• Make them laugh
  • Add value through social media
  • Comment on their blog
  • Feature them in an article you write
  • Buy them a book (Kindle is easiest)
  • Give them insightful feedback on their product, company, or work

Final counsel from Olivier Taupin: “Don’t try to sell me today or you’ll get kicked out.” That’s old style.

Instead, demonstrate your worth by showing you’ve thought about their challenge enough to have worked out a solution beforehand. Give to get.

Lifelong communications strategist Sharon MacLean owned and published a traditional print magazine for over 21 years for business people. She is certified in Integrated Online Strategies from the University of San Francisco and the Instant Customer Mastery Certified Professional Program.

28 thoughts on “You’ve got 5,000 social media contacts. Now what?

  1. This is good….real good. Do obviously appreciate the mention, but this is spot on.

    Love this: “Make sure you’ve got the right 5,000 account” That is so true and I have this discussion with people regularly. Just the other day I had someone who was in the beauty business for 3 years building a Twitter profile around that and switched to the fitness industry. They were upset they weren’t seeing results on Twitter and said it didn’t work for the fitness industry, yet the followers they built were interested in beauty.

    As you said: “Make sure you’ve got the right 5,000 account”

    Also love the advice about not initially asking for something. Get to know people before blasting them with an offer which to me is “Spam” if they don’t know me. It may be a great product or service but you’ve got to first earn the chance to discuss it by getting to know who I am.

    Great post and will be sharing with my network.


    Liked by 2 people

    1. Thanks, Michael. We’re finally starting to move from the Wild West of social media to a world of strategic thinking. Thank goodness because I see my clients get frustrated because their actions have no rationale or execution methods to support. Our mission is to get them steered into good planning.

      Liked by 1 person

  2. Sharon, these are some really great ideas to add value or ‘show the love’ as you call it to our connections. It seems a little overwhelming when you think of doing this with 5,000 connections so I guess that’s where the lists come into play.


  3. Another great post, Sharon with a very sensible and easy to understand strategy for optimizing social media and making sure your connections, are the ones that you actually want. Although I haven’t targeted a specific group, I always trust that my writing is being found by the perfect group of people. Call me a bit naive, however, I do ask the question often, “Why exactly am I spending so much time on social media when all I really want to do is have “real” conversations with people and write?” Interesting to keep reassessing the whys behind the things we are doing!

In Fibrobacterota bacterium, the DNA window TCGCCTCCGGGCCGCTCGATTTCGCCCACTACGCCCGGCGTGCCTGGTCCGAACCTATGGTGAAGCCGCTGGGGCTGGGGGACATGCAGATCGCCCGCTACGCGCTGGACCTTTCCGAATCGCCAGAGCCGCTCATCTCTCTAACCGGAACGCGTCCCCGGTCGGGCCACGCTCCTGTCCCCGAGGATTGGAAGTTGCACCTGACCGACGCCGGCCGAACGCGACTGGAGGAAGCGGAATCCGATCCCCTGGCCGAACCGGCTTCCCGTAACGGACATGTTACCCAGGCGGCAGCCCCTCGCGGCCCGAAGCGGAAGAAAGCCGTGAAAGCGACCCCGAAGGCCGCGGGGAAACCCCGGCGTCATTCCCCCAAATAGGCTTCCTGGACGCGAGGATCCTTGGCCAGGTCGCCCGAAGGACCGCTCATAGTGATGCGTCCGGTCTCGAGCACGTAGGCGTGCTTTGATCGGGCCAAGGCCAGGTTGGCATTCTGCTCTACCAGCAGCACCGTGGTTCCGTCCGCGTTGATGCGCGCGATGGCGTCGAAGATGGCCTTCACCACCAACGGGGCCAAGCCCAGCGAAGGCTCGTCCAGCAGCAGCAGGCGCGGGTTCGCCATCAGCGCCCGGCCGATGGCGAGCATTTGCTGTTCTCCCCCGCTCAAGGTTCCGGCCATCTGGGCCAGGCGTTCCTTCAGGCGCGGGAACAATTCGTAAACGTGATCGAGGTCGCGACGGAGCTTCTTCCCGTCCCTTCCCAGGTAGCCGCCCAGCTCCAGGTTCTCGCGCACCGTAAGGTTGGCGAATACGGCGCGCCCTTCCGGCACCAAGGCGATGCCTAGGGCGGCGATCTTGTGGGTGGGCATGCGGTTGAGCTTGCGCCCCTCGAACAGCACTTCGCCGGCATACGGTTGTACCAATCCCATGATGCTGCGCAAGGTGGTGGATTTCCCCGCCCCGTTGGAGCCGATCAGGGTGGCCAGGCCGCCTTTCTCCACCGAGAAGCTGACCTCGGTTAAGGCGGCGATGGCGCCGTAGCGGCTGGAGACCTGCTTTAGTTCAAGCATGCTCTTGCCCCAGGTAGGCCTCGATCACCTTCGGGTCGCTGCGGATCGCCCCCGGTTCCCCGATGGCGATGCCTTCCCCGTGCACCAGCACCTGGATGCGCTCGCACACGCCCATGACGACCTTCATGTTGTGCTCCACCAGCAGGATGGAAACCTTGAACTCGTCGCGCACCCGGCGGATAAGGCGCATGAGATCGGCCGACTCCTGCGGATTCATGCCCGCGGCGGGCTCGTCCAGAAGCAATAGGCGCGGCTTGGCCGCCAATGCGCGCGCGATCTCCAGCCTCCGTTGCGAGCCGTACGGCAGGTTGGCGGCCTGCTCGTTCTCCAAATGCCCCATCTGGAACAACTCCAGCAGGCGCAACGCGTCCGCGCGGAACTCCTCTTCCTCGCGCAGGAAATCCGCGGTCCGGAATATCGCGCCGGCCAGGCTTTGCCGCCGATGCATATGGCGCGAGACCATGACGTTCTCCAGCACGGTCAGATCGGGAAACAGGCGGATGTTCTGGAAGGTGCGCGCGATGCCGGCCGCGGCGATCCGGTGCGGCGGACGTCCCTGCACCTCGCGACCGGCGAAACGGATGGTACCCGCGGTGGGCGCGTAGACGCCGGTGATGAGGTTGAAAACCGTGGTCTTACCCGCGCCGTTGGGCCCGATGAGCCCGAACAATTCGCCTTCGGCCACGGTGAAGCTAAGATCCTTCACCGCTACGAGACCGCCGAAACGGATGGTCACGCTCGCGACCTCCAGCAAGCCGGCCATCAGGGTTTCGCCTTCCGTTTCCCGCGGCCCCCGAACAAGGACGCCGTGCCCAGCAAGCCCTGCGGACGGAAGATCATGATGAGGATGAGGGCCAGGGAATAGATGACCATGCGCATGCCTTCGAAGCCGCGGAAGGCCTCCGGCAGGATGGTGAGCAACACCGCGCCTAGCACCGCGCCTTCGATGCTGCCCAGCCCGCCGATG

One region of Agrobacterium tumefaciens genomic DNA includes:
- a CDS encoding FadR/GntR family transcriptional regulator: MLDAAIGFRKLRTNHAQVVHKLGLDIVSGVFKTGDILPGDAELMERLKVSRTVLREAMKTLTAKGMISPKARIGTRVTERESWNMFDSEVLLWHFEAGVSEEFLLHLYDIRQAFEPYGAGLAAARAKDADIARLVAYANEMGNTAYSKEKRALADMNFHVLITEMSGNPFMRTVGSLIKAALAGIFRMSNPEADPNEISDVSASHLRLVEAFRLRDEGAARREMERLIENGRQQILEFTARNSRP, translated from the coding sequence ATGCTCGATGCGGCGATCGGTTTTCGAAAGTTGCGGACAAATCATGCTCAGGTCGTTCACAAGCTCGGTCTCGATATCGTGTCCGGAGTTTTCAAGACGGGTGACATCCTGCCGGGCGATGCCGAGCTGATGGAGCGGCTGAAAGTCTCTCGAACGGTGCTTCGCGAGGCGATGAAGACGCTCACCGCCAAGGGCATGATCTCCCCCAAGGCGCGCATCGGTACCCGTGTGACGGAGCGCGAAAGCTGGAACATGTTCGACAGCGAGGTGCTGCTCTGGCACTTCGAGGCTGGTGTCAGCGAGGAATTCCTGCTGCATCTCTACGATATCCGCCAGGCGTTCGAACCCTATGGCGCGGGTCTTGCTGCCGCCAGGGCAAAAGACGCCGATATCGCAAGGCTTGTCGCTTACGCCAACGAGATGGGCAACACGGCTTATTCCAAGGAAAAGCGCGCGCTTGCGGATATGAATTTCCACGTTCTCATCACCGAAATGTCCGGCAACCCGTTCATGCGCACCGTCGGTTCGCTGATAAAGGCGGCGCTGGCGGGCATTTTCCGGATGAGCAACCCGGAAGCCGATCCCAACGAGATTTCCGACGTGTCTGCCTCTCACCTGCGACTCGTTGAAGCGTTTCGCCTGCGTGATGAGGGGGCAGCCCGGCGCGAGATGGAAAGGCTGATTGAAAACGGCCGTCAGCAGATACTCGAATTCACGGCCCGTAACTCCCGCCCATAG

Liked by 1 person

  4. Sharon, this is so wonderful, and accurate! Yes, make sure you have the right 5,000 (or 500) clients, as they will be the support to help build you even more. Thank you for the tips! As always, you make this sound so simple. 🙂

    Liked by 1 person

  5. Great article. I’ve been trying to work on Linked in more and I’m just not connecting with it. When I first signed up, it was when I was only teaching art. That’s where my street cred is. Then when I signed up for the design business, those followers also started to tag me there too, which was unrelated. I should have just kept one account because my commercial clients know about my art biz and my art students know about my commercial work.

    Liked by 1 person

  6. I’ve recently cut back on some social media interaction because I felt it wasn’t serving my goals. I think it’s more important to be focused on fewer things than scattered on many things.

    Liked by 1 person

  7. Great comments. I have to admit it is one of my pet peeves when someone sends a friend request and then instantly get a solicitation or they want something. Hope people take this article to heart.

    Liked by 1 person

  8. I started out on LinkedIn connecting with everyone and anyone. Well, that’s not true, I knew there was no value to connecting with a software developer in Pakistan…if in fact that is what he really is. Anyway, I was in a different industry and owned my baked goods company back then. I was trying to take a product nationwide so I wanted to be connected to anyone that I perceived could be a potential corporate client as well as a lot of people in the food industry. But I also spread myself very thin with connections in my community that I thought would still give me recognition and credibility but in the end all it did was clutter my newsfeed with information that didn’t have any relevance or value for my business. I fell off the LinkedIN bandwagon for awhile but now I am working as the Director of Strategic Relationships for my husband’s mortgage company and am on the upswing again. Yeah, big switch. I am focusing primarily on meeting Realtors in Florida especially ones that want to do co-marketing with us. In less than 2 months I have made some significant connections that are providing referrals so I can tell you narrowing down your intent really does work.

    Liked by 1 person

  9. Bottom line is respect for others in all that we do, especially online as comments can sometimes be misunderstood. Thanks for the tips on how to organize people who follow us. Helps us to respect what they want from our information.

    Liked by 1 person